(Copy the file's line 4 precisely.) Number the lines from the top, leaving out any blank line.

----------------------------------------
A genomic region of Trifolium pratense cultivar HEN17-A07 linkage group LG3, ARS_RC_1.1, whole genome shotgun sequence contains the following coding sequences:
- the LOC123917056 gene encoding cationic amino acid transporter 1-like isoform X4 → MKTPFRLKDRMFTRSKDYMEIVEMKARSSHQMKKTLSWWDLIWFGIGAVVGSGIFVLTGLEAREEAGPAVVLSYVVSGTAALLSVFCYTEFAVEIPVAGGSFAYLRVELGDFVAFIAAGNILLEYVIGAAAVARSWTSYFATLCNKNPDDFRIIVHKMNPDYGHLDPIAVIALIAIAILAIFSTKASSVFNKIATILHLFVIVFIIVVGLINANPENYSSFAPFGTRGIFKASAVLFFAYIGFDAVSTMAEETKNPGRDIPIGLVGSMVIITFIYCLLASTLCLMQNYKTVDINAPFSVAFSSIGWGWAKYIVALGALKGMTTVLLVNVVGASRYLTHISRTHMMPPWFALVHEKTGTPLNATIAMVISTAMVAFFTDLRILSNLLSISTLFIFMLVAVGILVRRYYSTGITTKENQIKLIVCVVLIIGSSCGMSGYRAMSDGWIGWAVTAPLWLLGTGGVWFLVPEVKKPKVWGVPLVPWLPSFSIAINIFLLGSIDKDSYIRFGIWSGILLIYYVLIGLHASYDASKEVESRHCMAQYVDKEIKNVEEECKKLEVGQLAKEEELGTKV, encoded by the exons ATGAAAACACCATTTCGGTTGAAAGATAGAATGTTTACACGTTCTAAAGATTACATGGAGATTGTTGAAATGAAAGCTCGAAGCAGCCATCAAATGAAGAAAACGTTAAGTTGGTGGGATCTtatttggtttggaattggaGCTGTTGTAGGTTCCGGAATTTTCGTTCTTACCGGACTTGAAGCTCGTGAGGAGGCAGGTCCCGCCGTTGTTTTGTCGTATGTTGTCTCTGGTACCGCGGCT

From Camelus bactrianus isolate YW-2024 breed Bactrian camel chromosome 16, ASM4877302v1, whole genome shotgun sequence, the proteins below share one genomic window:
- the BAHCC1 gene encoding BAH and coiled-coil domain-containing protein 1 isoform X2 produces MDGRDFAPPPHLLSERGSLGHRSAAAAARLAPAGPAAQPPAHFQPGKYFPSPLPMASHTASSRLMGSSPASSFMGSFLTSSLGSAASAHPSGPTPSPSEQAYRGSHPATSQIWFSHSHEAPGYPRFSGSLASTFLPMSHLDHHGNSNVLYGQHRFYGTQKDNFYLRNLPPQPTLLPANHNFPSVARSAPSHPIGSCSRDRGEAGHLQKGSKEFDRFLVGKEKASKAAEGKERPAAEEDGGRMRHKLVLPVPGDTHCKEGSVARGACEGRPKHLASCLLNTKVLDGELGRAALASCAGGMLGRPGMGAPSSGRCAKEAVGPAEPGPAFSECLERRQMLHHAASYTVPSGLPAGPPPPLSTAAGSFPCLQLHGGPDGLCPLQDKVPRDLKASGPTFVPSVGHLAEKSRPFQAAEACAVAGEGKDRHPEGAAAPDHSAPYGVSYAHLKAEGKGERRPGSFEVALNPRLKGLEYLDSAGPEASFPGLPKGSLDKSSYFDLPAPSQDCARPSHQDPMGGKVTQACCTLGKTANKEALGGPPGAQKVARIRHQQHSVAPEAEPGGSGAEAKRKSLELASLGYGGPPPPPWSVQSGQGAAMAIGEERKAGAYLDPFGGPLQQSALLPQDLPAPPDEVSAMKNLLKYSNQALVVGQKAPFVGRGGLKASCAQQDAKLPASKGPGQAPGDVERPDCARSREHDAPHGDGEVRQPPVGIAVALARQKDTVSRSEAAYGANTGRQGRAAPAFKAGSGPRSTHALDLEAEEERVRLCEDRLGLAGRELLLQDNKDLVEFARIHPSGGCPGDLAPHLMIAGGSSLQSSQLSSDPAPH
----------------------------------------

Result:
- the BAHCC1 gene encoding BAH and coiled-coil domain-containing protein 1 isoform X2 produces MDGRDFAPPPHLLSERGSLGHRSAAAAARLAPAGPAAQPPAHFQPGKYFPSPLPMASHTASSRLMGSSPASSFMGSFLTSSLGSAASAHPSGPTPSPSEQAYRGSHPATSQIWFSHSHEAPGYPRFSGSLASTFLPMSHLDHHGNSNVLYGQHRFYGTQKDNFYLRNLPPQPTLLPANHNFPSVARSAPSHPIGSCSRDRGEAGHLQKGSKEFDRFLVGKEKASKAAEGKERPAAEEDGGRMRHKLVLPVPGDTHCKEGSVARGACEGRPKHLASCLLNTKVLDGELGRAALASCAGGMLGRPGMGAPSSGRCAKEAVGPAEPGPAFSECLERRQMLHHAASYTVPSGLPAGPPPPLSTAAGSFPCLQLHGGPDGLCPLQDKVPRDLKASGPTFVPSVGHLAEKSRPFQAAEACAVAGEGKDRHPEGAAAPDHSAPYGVSYAHLKAEGKGERRPGSFEVALNPRLKGLEYLDSAGPEASFPGLPKGSLDKSSYFDLPAPSQDCARPSHQDPMGGKVTQACCTLGKTANKEALGGPPGAQKVARIRHQQHSVAPEAEPGGSGAEAKRKSLELASLGYGGPPPPPWSVQSGQGAAMAIGEERKAGAYLDPFGGPLQQSALLPQDLPAPPDEVSAMKNLLKYSNQALVVGQKAPFVGRGGLKASCAQQDAKLPASKGPGQAPGDVERPDCARSREHDAPHGDGEVRQPPVGIAVALARQKDTVSRSEAAYGANTGRQGRAAPAFKAGSGPRSTHALDLEAEEERVRLCEDRLGLAGRELLLQDNKDLVEFARIHPSGGCPGDLAPHLMIAGGSSLQSSQLSSDPAPH